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More than two dozen employees of the fast food chain have filed a series of sexual harassment complaints, which include incidents of groping and indecent exposure that allegedly took place at McDonald's in 20 US cities.
On Tuesday, sexual harassment complaints were filed against McDonald's by 25 current and former employees who accused the fast food giant of failing to address widespread sexual harassment in the workplace.
The cases included groping, indecent exposure, propositions for sex, and lewd comments that allegedly took place at McDonald's locations in 20 US cities.
McDonald's employee unions in the US have been demanding more worker protections for years, including greater employee contribution in creating the company's sexual harassment policies.
Tuesday's complaints were announced at a news conference by the American Civil Liberties Union (ACLU), the workers' rights group Fight for $15 and Time's Up, a workplace gender equality advocacy group.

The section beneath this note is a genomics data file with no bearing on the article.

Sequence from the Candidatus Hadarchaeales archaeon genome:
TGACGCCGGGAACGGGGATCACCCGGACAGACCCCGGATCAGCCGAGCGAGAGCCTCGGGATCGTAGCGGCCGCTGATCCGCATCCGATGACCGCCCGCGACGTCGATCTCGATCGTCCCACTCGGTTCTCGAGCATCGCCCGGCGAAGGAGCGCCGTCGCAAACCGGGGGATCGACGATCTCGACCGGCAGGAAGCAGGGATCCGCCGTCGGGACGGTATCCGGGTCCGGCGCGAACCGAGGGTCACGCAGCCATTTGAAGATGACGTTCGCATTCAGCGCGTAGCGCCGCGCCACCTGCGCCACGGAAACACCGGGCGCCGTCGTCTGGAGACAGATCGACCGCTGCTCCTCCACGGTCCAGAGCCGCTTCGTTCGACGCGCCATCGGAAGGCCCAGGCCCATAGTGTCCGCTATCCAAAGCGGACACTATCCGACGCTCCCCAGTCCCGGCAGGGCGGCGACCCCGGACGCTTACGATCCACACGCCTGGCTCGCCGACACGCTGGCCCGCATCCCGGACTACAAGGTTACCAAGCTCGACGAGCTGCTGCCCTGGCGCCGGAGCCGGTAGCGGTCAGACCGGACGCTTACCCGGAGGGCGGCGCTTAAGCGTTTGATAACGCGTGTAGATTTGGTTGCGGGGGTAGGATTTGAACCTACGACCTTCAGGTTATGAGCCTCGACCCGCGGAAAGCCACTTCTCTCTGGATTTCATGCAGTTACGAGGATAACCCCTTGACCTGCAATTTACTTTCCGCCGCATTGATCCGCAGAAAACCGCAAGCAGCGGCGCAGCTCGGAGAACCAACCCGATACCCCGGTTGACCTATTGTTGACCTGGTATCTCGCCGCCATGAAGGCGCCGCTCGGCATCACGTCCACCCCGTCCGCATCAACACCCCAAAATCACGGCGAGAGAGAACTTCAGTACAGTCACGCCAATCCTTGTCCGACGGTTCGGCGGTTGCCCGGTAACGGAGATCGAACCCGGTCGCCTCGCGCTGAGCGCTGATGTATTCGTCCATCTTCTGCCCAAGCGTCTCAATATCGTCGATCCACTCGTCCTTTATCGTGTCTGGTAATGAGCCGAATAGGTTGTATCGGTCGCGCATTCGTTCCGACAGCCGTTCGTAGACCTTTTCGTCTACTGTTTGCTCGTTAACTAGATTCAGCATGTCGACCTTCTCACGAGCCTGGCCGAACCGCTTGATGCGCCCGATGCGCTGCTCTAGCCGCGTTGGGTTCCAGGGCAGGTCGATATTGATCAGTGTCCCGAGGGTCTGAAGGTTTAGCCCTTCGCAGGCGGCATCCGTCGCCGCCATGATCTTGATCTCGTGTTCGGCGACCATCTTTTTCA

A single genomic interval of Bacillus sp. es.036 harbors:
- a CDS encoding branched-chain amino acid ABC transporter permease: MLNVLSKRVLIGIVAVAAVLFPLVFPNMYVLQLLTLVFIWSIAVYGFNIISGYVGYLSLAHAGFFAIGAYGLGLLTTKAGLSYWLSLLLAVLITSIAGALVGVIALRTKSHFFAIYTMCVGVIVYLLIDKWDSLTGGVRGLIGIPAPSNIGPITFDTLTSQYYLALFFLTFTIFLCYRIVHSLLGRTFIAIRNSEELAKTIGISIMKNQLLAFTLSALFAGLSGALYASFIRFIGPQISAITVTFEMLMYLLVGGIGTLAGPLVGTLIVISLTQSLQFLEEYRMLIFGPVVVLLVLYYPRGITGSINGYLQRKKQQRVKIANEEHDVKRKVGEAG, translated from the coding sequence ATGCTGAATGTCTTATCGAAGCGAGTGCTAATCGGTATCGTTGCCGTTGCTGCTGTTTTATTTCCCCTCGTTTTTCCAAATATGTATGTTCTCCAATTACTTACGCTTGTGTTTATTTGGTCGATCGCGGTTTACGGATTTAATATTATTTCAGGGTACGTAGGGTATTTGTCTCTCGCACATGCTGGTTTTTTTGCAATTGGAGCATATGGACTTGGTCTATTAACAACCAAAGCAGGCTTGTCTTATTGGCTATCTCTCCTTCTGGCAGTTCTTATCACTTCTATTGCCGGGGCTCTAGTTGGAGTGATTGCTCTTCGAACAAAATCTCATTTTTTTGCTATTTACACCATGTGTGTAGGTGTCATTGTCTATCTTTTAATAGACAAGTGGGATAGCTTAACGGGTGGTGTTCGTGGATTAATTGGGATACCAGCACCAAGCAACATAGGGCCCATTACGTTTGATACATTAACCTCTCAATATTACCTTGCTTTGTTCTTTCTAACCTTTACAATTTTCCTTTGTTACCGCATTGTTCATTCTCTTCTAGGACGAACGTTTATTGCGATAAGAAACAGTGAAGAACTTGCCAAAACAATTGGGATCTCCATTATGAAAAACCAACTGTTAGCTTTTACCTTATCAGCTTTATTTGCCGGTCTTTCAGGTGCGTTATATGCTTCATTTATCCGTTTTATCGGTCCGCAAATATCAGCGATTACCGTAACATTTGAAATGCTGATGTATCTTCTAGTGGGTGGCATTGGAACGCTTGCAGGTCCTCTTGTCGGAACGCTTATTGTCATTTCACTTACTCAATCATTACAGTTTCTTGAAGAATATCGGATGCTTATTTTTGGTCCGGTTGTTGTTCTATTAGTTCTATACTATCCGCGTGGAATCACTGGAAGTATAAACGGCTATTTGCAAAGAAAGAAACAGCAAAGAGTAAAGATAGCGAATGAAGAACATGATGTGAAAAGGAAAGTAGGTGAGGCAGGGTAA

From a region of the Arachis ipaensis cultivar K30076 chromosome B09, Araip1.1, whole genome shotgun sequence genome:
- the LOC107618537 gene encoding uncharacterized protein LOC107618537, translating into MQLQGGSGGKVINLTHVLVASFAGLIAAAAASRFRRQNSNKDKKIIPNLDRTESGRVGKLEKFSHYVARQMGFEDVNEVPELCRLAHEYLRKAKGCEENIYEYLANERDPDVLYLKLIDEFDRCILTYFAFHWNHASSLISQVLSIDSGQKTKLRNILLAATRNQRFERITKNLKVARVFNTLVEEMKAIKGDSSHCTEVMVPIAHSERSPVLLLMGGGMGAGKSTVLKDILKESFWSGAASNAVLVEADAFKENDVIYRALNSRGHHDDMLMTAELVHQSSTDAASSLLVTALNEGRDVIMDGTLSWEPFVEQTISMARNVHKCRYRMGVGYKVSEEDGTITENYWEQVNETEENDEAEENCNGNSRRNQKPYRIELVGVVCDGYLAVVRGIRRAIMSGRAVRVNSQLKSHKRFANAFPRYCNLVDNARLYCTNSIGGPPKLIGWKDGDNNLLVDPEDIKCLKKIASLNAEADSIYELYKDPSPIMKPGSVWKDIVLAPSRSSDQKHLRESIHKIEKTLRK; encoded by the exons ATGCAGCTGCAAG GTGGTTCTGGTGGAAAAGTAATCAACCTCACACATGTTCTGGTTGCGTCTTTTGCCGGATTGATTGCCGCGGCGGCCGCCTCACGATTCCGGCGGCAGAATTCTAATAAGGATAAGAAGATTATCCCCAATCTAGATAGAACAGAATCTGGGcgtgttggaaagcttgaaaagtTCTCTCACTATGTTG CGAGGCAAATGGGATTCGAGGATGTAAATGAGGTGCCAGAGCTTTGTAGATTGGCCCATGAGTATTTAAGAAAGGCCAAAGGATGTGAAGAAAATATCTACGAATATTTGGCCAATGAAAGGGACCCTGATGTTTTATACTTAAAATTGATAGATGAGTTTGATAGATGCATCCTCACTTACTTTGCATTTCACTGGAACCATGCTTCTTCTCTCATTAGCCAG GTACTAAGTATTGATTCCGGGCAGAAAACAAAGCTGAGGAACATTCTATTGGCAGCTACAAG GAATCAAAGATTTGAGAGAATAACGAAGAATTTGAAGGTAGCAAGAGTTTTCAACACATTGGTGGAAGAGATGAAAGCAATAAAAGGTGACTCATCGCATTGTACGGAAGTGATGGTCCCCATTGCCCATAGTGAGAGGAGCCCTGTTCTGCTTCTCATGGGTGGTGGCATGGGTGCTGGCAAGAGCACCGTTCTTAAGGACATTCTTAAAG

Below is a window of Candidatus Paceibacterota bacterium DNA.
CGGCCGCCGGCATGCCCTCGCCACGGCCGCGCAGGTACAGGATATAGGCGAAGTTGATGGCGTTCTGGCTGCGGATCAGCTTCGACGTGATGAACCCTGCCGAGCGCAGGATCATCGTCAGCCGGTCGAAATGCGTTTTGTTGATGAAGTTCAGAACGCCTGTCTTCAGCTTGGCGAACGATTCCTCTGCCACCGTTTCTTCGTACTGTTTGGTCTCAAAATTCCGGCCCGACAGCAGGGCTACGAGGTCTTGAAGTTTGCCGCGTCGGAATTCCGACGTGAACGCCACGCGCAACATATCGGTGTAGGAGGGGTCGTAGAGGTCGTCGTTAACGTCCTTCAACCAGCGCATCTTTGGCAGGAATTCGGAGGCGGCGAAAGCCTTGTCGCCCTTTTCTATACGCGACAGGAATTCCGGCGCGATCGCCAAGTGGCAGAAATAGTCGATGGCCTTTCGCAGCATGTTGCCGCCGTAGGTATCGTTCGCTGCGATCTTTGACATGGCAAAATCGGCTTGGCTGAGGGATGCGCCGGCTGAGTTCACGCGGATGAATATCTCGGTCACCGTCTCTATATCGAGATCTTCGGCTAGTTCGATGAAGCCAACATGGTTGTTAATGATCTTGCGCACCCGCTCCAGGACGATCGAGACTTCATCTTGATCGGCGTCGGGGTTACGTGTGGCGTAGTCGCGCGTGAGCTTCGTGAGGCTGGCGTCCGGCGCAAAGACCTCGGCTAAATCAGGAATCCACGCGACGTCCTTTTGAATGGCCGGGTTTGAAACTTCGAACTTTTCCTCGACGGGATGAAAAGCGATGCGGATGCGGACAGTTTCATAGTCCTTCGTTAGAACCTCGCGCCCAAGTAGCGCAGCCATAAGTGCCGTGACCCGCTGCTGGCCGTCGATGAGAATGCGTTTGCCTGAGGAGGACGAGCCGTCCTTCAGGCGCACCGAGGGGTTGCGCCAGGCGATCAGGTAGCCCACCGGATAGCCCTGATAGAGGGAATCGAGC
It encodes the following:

Twenty of the cases were filed with the US Equal Employment Opportunity Commission (EEOC), a workplace misconduct agency, and the others will be addressed in US civil court.
#MeToo for McDonald's?
After the announcement, dozens of McDonald's employees protested Tuesday at the company's headquarters in Chicago.
The protest was organized by Fight for $15, a fast food workers advocacy group that has been pushing for a higher minimum wage and more rights for the company's workers.
Read more: #MeToo Mexico stirs the cultural industry
McDonald's workers have said they want to use the momentum generated by the #MeToo movement to increase awareness of sexual harassment at their workplace.
"I was subjected to a humiliating and intimidating environment at McDonald's and managers did nothing to stop it," one of the workers who filed a complaint told the AFP news agency during the protest.
Franchises have responsibility
McDonald's CEO Steve Easterbrook said in a letter that the company has improved its sexual harassment policy, training and education initiatives, and was providing resources for its franchises to do the same.
However, McDonald's has said that its US franchises maintain authority over personnel decisions, as they operate as independent businesses.
According to the ACLU, McDonald's has faced more than 50 sexual harassment-related charges and lawsuits in the past three years.
wmr/se (Reuters, AFP, AP)